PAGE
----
For decades, casinos have found new ways to make even more money by devising intricate rule alterations to classic gambling amusements that offer a higher advantage to the house. Traditionally, slot machines have some of the worst payout percentages in the casino industry. Now, operators of South Florida casinos have found yet another way to separate patrons from their money.
A new strain of automatic slot machines are occupying the casinos in Florida, and they’ve been programmed to ‘keep the change’. All casino goers are familiar with tipping the dealer’s at the card tables and the bartender or waitress that brings our beverages. When bathroom attendants were installed at higher class establishments, most of us were perturbed that this guy holding a towel expects another bill from our pockets. So you can imagine how upset fans of the slot machines are to find their favorite amusements are, for all intents and purposes, accepting gratuity.
Okay, so I may be exaggerating a bit, but only by a small margin. These slot machines are designed to accept monetary bills, but when it comes time to collect a player’s winnings, only bills are expelled from the machine. Any change remaining in the player’s balance will be delivered in the form of a ticket that can only be redeemed at the cashier cage.
Now imagine you’ve just inserted $20 and worked it up to $45.50. You decide to cash out and spend the winnings on dinner at one of the casino’s restaurants. The machine gives you $45, and a piece of paper redeemable for $0.50. How likely are you to collect that $0.50? What if the cashier cage has a line of 3+ people? The sad reality is that the majority of slot machine enthusiasts won’t bother to exchange the ticket.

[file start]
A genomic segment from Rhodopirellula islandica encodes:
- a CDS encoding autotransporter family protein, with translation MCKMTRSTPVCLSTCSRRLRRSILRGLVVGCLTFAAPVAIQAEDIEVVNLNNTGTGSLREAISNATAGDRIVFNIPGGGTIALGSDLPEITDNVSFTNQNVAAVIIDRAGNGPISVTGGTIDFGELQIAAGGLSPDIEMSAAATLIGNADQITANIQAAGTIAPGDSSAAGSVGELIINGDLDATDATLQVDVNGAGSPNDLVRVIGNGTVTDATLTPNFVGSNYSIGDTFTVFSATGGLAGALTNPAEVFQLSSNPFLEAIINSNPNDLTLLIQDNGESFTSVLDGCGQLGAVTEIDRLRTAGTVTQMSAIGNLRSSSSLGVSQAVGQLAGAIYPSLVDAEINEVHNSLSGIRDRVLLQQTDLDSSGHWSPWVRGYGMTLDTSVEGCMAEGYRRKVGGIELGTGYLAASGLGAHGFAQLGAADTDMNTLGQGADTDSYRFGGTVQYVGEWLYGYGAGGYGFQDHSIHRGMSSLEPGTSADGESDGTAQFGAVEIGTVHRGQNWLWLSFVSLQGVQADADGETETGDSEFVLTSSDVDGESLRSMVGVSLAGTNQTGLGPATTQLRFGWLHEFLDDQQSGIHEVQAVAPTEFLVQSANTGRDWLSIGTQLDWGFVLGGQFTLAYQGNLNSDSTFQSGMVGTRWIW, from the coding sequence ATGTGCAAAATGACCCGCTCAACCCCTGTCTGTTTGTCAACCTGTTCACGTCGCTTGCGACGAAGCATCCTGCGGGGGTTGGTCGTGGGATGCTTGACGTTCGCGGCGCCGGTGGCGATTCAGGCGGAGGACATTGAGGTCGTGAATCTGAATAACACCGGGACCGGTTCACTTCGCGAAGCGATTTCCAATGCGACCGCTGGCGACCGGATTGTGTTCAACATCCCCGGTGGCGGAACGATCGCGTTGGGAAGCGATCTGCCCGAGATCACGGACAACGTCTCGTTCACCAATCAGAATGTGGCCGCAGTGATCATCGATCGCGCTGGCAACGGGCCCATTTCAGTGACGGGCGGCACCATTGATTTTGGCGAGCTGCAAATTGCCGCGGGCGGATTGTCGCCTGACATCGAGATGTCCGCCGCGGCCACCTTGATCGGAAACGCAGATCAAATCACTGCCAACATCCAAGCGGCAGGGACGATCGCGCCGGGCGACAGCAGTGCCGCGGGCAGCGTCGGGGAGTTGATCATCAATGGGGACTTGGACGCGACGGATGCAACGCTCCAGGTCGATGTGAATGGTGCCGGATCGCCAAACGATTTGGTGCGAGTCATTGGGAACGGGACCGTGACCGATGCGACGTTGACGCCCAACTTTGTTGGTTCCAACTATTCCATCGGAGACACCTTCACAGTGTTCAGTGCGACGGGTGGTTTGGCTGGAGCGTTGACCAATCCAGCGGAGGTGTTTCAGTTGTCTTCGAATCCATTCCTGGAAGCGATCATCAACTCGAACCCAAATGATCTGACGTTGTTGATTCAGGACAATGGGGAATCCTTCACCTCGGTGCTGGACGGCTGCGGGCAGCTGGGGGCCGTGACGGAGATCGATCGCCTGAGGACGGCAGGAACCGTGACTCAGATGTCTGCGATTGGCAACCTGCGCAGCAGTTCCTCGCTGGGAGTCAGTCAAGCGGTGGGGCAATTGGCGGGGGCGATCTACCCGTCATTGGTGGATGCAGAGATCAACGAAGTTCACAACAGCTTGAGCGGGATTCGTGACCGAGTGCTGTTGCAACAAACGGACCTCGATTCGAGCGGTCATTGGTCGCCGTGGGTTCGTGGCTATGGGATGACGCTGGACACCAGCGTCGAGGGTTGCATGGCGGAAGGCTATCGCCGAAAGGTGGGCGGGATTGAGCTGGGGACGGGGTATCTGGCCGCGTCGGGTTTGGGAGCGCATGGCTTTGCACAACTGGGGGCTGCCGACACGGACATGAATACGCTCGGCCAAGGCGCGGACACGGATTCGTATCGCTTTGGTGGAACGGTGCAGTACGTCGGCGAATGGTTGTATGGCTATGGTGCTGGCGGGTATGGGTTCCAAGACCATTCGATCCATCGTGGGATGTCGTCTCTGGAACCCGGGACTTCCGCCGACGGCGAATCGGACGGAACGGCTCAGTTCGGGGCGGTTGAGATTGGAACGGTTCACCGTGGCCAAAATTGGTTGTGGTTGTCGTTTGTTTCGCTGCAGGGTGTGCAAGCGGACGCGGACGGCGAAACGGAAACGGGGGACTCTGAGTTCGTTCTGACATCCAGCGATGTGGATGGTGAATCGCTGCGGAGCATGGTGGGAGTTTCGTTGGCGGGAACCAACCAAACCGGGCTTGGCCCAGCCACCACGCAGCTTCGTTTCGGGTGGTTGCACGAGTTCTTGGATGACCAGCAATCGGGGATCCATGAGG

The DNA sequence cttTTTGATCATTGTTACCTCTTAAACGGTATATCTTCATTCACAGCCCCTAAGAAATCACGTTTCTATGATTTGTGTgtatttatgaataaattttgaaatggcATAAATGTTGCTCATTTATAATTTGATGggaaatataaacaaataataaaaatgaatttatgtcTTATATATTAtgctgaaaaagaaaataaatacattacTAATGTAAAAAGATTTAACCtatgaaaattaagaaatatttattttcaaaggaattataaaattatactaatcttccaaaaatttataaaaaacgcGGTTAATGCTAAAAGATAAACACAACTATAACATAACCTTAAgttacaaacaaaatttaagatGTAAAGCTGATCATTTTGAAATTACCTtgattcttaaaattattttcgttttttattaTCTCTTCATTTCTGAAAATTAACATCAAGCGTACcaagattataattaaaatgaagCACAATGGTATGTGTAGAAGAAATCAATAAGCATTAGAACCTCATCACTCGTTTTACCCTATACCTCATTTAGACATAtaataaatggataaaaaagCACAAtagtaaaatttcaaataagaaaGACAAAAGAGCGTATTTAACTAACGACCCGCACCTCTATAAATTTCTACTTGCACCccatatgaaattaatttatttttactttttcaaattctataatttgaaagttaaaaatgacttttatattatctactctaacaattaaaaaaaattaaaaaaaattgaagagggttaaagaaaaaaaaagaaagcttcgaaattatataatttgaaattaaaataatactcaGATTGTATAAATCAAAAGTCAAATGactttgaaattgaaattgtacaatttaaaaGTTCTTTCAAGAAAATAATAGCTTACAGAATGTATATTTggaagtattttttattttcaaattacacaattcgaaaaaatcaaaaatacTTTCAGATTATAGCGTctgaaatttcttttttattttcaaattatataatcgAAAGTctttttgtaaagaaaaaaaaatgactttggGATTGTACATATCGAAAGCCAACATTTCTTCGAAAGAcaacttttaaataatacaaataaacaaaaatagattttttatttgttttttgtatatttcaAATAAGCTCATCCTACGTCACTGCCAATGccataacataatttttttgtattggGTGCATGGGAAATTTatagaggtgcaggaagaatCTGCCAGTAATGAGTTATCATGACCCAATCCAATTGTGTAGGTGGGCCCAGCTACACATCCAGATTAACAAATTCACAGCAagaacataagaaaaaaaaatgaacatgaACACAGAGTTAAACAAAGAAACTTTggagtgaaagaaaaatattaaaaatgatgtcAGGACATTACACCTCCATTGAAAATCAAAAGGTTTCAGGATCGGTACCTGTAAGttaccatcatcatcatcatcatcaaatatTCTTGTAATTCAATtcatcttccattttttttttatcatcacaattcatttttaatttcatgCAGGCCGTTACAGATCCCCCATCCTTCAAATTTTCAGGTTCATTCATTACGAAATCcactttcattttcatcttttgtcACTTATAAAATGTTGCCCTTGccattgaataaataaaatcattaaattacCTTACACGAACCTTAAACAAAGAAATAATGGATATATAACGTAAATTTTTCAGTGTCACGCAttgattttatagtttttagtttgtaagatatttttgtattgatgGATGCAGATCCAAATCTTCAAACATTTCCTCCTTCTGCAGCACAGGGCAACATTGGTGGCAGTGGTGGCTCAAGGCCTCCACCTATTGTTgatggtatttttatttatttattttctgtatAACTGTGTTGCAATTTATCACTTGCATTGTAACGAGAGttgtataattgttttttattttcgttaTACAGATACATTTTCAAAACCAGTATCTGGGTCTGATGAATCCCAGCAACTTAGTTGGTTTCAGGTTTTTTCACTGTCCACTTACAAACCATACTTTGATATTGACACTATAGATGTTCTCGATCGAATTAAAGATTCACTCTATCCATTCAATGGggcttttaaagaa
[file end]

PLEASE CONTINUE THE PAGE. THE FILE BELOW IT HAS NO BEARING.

It’s only $0.50 though, is it really so “sad”, you ask? Let’s do some basic math here. Maybe one Florida casino has 20,000 patrons using its slot machines in a single day. Upon cash out, they all average $0.25 in redeemable tickets, but none choose to collect their measly quarter. The casino has just made a profit of $5,000! Yes, 20,000 quarters equals five grand. Multiply that across 5 South Florida casinos, and you’ve got $25,000 syphoned into their pockets. So In essence, that quarter you just waved off became a huge payout for Florida casinos.
One Coconut Creek resident did the math and came to the same conclusion. “I just think it’s so deplorable,” said Todd Forrest. “It’s like they didn’t give a rat’s butt about the smaller customers.”
Miami native Todd Myers was also “really annoyed” by the new automatic slot machines, and he actually came up with a good idea. “It should be required that the extra money be donated somewhere.” But what’s the likelihood of that happening?
Casino officials justify the use of the new slot machines by claiming that old, dirty coins have a tendency to jam and break the devices over time. A representative of the Seminole Hard Rock Hotel & Casino in Hollywood, FL offered several solutions for customers. He said they can save up their tickets and cash them all in together at a later date, insert the ticket back into a slot machine, or simply redeem it at one of the cashiers.
At present, the Seminole Hard Rock Casino in Hollywood and Seminole Casino in Coconut Creek are the only two casinos in the state to install the new slot machines. They are schedule to be installed at the Seminole Classic in the near future. None of Florida’s pari-mutuel or jai-alai betting facilities have invested in them yet.
The Toronto-based company that manufactures the automatic slot machines, NRT Corp., declined to comment on the issue.